Over the past couple of years, Mexican food has been increasingly popular in Bangkok. Following the likes of La Monita Taqueria and El Diablo's Burritos, the launch of Pinata Mexicana has added to the vibe of the city's restaurant scene.
The restaurant is decked out colourfully to mimic the lively feel of a Mexican fiesta.
The restaurant is decorated colourfully with papercraft (including pinatas, of course) to mimic the lively feel of a Mexican fiesta. It is operated by a group of Thai restaurateurs who used to own a sushi bar in Chicago (they also run High Hat Sushi Bar on Soi Soonvichai).
The menu features typical Mexican classics as well as a few intriguing alternatives. It is highly recommended you start off your meal with the guacamole platter (190 baht). This popular appetiser presents a generous bowl of Mexican-style avocado dip with home-made flour tortilla crisps (corn tortilla crisps are also available) on the side.
The chunky-creamy dip was well-seasoned to showcase the sweet flavour of avocado with the refreshing zest of lime and the fiery touch of bird's eye chillies.
The cheese nachos (220 baht) continued to provide fine palatability. On the evening we visited, the dish was made with flour tortilla crisps instead of the usual corn, causing this cheesy treat to be less likeable.
Of the salad collection, don't miss C2B (180 baht), or Mexican-style corn salad with parmesan cheese and bacon. This small-portioned dish may look plain, but boasted some of the most memorable mouthfeels of the evening.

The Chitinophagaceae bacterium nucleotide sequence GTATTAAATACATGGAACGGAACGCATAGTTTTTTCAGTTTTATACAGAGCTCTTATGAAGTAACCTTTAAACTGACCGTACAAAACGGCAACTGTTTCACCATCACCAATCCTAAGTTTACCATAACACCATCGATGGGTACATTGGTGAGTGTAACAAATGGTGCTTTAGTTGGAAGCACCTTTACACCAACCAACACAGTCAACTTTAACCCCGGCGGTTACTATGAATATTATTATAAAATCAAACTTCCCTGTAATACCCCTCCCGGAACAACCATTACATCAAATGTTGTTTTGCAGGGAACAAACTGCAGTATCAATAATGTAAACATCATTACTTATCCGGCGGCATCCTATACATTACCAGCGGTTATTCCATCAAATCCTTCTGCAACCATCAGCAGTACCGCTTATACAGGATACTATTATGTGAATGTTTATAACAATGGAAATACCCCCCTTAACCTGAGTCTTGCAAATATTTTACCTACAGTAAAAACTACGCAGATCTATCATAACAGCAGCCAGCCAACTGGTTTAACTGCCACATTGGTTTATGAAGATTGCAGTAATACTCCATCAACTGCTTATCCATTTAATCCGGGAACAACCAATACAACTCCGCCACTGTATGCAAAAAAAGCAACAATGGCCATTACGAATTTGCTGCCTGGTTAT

Sweetcorn kernels came well-mixed in a casserole dish with substantial morsels of succulent bacon and mayonnaise, and exhibited a rich, salty-sweet taste.
Pan-seared foie gras taco and ‘chomezo’ taco.
Another salad option, taco salad with chomezo (220 baht), was well worth ordering. Chomezo _ the restaurant's Thai take on chorizo _ is Mexican-style fermented pork sausage. It is made in-house and proved truly delectable. The chomezo salad is made with chunks of the sour and spicy sausage tossed with lettuce, strips of water chestnut, the restaurant's special dressing and a large piece of deep-fried tortilla.
It's a well-rounded dish with several pleasing tastes and textures.
Our party sampled four types of tacos. Three proved superb. At the moment the restaurant only serves soft shell tacos. My favourite fillings were lamb (120 baht), chomezo (80 baht) and pan-seared foie gras (280 baht).
The lamb taco featured a generous serving of well-seasoned meat and chopped lettuce inside a soft flour tortilla. The taco was so tasty it could be enjoyed without condiments, though a lime wedge and salsa were offered on the side. Equally appetising was the chomezo taco with its delightful pungent taste.
Pinata's management plans to remove the foie gras taco from the menu. I urged them not to because of its unorthodox luxury (the fresh tomato salsa gave this fatty taco a tangy break).
Seafood fans may find joy in the blue crab taco (120 baht), though it wasn't for me.
The most memorable dish of the evening was the carnitas burrito (230 baht). Two hefty pieces of a soft flour tortilla roll were filled with succulent, slow-cooked pork shoulder, avocado, tomatoes, cheddar cheese, sour cream and just a bit of rice.
One of my dining companions, a beef fanatic, opted for the beef steak fajita (480 baht). Served with flour tortillas and fillets of juicy beef flank sauteed with bell peppers and onions, the dish had a taste that was hard to complain about.
The restaurant did a satisfactory job in offering a sweet Mexican-style finish to the meal. There were only two desserts on the menu that night. Both _ the caramel custard flan (120 baht) and chocolate tart (160 baht) _ proved heavenly.
Drinks were limited to horchata (cinnamon-infused rice milk) and a few classic cocktails such as mojitos (no sangria, unfortunately). A service team of young male staff was of an apprentice level, though genial.
Related search: Bangkok
About the author
- Writer: Vanniya Sriangura
Position: News Reporter